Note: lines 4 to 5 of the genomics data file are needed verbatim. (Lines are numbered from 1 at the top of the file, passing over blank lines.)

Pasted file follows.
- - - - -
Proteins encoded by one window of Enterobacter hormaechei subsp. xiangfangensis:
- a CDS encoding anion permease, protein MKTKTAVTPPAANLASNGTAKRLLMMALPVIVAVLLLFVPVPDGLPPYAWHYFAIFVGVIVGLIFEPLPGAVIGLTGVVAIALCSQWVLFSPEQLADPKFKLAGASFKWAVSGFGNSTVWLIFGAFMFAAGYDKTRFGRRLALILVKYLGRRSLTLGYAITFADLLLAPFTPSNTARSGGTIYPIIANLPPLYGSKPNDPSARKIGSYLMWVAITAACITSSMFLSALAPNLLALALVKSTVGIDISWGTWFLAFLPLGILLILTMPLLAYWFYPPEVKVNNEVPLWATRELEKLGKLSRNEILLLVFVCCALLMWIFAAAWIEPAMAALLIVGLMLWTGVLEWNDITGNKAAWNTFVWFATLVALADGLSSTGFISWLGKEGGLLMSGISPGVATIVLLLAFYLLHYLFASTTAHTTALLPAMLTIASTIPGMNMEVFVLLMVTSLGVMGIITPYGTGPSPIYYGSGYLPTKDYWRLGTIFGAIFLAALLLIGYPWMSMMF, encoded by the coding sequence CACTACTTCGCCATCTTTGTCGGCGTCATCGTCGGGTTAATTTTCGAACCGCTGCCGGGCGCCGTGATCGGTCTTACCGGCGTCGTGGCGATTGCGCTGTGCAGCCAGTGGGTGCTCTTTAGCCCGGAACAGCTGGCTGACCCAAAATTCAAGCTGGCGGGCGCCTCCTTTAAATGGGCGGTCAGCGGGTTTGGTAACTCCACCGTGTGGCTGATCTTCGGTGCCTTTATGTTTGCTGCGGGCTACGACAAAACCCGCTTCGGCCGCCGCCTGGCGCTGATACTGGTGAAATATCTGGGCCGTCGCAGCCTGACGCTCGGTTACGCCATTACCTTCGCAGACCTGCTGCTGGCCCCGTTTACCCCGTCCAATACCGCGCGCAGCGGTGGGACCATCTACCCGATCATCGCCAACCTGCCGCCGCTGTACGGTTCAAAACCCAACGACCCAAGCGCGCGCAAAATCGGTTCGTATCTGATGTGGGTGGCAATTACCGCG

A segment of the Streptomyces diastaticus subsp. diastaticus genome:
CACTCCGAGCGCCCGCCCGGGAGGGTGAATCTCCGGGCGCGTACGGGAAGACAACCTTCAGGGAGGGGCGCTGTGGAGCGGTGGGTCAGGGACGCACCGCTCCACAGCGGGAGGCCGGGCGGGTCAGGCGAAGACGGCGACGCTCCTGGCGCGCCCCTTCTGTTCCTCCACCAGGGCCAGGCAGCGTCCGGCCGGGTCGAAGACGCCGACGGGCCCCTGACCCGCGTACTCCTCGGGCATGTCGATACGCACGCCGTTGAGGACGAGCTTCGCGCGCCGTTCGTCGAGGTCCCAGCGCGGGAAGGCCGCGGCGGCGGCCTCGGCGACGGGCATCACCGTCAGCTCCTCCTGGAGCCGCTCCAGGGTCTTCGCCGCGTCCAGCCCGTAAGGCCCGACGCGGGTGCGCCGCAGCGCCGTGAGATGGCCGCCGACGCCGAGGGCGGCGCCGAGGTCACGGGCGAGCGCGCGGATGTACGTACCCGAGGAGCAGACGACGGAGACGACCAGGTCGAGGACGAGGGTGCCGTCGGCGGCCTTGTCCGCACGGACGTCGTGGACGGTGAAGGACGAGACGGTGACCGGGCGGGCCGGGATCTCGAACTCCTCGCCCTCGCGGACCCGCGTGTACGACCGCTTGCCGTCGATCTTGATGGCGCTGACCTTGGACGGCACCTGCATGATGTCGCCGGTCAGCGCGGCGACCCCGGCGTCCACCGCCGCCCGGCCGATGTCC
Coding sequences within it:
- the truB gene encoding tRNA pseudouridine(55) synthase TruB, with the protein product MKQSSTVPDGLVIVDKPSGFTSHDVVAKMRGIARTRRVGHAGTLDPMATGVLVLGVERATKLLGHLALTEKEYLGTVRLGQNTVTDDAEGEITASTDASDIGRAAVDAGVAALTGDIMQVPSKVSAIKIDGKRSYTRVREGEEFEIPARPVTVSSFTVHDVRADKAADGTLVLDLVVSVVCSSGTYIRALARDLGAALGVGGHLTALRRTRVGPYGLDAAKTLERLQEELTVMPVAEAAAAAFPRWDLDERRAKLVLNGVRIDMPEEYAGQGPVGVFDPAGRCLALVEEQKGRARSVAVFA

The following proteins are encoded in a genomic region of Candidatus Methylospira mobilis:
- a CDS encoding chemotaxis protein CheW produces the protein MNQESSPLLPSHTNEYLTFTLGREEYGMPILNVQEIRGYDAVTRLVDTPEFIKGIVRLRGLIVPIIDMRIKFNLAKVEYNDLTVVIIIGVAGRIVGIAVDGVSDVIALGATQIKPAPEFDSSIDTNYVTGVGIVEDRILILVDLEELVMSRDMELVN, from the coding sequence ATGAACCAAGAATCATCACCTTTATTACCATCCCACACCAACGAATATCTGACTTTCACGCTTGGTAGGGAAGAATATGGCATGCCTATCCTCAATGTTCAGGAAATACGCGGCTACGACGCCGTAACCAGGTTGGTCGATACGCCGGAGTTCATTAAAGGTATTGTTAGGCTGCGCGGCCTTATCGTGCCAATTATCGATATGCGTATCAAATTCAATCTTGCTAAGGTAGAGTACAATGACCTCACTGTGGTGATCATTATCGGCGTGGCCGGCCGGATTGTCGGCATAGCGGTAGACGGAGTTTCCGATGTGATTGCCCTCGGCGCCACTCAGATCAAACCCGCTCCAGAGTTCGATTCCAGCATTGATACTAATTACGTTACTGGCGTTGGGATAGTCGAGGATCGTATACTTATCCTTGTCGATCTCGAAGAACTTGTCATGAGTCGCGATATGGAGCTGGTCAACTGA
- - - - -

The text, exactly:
CACTCCGAGCGCCCGCCCGGGAGGGTGAATCTCCGGGCGCGTACGGGAAGACAACCTTCAGGGAGGGGCGCTGTGGAGCGGTGGGTCAGGGACGCACCGCTCCACAGCGGGAGGCCGGGCGGGTCAGGCGAAGACGGCGACGCTCCTGGCGCGCCCCTTCTGTTCCTCCACCAGGGCCAGGCAGCGTCCGGCCGGGTCGAAGACGCCGACGGGCCCCTGACCCGCGTACTCCTCGGGCATGTCGATACGCACGCCGTTGAGGACGAGCTTCGCGCGCCGTTCGTCGAGGTCCCAGCGCGGGAAGGCCGCGGCGGCGGCCTCGGCGACGGGCATCACCGTCAGCTCCTCCTGGAGCCGCTCCAGGGTCTTCGCCGCGTCCAGCCCGTAAGGCCCGACGCGGGTGCGCCGCAGCGCCGTGAGATGGCCGCCGACGCCGAGGGCGGCGCCGAGGTCACGGGCGAGCGCGCGGATGTACGTACCCGAGGAGCAGACGACGGAGACGACCAGGTCGAGGACGAGGGTGCCGTCGGCGGCCTTGTCCGCACGGACGTCGTGGACGGTGAAGGACGAGACGGTGACCGGGCGGGCCGGGATCTCGAACTCCTCGCCCTCGCGGACCCGCGTGTACGACCGCTTGCCGTCGATCTTGATGGCGCTGACCTTGGACGGCACCTGCATGATGTCGCCGGTCAGCGCGGCGACCCCGGCGTCCACCGCCGCCCGGCCGATGTCC
Coding sequences within it: